The majority of hospitals in the UK need to "raise their game" on the food offering in their canteens as the current situation is "farcical", Which? has warned.
The consumer rights group, which released a damning report on the standard of catering for patients last December, sent dieticians to test catering facilities at 21 hospitals across the UK.
In 18 of the 21 hospitals checked, 86% of meals contained too much salt; 67% too much saturated fat and more than half (52%) contained too much fat, tested against Food Standard Agency (FSA) guidelines.
Nikki Ratcliff, head of services research at Which?, said: "Hospitals have a responsibility to serve and promote healthy food, so the situation at the moment is farcical. Although we did find some examples of good practice, most hospitals we visited really need to raise their game."
David Williamson, national treasurer of the Hospital Caterers Association, insisted that the problem was not being ignored.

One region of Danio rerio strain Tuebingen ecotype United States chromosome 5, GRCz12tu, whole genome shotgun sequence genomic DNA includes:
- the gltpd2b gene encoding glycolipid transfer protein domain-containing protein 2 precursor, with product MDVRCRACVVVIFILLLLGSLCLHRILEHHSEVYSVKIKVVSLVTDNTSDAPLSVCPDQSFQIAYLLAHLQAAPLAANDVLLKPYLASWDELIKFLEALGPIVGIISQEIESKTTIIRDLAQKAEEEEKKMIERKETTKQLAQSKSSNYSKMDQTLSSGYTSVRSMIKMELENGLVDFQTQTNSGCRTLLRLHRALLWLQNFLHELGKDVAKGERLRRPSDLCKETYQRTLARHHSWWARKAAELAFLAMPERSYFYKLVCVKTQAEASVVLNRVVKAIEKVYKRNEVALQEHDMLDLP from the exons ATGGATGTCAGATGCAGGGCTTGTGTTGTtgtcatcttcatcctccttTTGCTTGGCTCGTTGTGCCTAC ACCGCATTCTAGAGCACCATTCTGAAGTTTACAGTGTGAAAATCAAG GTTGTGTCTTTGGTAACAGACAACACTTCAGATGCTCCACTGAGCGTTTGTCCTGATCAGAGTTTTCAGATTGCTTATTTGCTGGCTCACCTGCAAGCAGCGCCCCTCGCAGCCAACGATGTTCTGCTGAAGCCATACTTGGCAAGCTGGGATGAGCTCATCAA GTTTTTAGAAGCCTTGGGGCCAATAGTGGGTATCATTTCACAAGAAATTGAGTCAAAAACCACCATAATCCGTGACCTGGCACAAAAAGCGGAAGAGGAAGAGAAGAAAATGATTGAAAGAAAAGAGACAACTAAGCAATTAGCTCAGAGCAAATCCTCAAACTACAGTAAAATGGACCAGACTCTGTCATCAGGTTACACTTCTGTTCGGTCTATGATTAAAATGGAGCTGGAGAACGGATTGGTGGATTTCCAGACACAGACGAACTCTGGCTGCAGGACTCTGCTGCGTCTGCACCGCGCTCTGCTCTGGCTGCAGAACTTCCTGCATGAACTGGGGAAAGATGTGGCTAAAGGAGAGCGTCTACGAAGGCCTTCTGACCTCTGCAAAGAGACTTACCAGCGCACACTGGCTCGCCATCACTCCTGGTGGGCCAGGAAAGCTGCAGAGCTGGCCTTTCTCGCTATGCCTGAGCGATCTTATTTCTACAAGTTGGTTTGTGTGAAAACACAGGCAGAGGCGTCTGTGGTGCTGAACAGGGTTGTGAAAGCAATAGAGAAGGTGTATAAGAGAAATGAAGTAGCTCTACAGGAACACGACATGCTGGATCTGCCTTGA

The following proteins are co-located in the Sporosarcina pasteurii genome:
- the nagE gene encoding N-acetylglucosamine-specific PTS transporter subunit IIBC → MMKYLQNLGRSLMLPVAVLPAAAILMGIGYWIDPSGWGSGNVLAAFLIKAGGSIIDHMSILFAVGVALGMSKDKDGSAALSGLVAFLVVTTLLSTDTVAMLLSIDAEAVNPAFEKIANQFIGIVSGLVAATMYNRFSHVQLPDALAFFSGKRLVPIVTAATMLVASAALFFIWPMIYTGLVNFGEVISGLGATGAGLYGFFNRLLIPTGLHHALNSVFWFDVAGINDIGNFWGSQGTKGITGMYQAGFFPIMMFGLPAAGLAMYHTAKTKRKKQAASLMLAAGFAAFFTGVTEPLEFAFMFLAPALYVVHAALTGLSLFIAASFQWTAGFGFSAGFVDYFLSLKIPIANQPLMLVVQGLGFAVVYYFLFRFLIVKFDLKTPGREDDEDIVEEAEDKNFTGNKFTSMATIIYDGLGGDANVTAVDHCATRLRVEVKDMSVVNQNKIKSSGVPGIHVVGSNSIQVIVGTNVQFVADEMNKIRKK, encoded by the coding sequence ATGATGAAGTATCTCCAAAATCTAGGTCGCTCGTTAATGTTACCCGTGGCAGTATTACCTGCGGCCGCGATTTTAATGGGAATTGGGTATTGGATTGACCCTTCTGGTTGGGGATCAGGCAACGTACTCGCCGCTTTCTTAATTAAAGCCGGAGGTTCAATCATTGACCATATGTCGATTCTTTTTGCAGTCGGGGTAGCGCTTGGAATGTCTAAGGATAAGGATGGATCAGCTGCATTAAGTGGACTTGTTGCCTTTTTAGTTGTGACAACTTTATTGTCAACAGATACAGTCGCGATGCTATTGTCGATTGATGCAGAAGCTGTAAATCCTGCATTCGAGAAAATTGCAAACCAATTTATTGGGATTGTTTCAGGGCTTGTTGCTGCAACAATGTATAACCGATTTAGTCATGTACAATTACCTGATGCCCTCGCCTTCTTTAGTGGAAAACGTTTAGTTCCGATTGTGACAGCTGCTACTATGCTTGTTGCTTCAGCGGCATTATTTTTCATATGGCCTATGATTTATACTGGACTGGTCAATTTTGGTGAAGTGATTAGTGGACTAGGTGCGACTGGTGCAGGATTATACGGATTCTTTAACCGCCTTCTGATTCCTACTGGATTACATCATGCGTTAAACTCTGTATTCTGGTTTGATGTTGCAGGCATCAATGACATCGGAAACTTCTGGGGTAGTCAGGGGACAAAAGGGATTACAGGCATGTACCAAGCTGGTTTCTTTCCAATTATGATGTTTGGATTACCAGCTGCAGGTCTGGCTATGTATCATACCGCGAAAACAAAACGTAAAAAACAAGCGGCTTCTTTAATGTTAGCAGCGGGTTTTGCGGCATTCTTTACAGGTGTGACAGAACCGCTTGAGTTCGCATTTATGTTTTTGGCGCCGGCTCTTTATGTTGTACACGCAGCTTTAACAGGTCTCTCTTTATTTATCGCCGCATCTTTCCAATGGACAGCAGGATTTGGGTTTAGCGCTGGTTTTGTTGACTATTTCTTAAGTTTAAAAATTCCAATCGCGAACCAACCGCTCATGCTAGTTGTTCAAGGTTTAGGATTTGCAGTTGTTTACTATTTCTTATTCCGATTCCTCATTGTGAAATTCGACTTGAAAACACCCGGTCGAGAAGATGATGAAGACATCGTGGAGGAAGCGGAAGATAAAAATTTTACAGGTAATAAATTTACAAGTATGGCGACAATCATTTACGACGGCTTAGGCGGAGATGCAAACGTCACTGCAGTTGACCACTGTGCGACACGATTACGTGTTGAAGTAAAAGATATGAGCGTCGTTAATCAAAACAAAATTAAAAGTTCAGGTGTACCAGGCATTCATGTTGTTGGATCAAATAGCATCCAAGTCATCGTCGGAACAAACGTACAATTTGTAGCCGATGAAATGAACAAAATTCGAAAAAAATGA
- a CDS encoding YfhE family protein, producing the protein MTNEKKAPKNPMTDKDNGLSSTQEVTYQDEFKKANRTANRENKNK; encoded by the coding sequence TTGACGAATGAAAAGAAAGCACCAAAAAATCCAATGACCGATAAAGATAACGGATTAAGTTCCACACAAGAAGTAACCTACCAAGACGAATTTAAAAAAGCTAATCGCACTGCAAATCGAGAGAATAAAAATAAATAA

Williamson said his own hospital board, NHS Fife, where he is support services manager, was aiming for the HealthyLiving Award run by the Scottish Consumer Council and was far from unique.
"We are working to stringent targets to keep fat, salt and sugar to a minimum and to make fresh fruit and vegetables clearly available," said Williamson.
At the start of the year, the FSA signed up the UK's five largest contract caterers to work with it to improve the availability of healthy food options in the workplace.
The NHS employees 1.5 million staff and serves 300 million meals a year.
By Chris Druce
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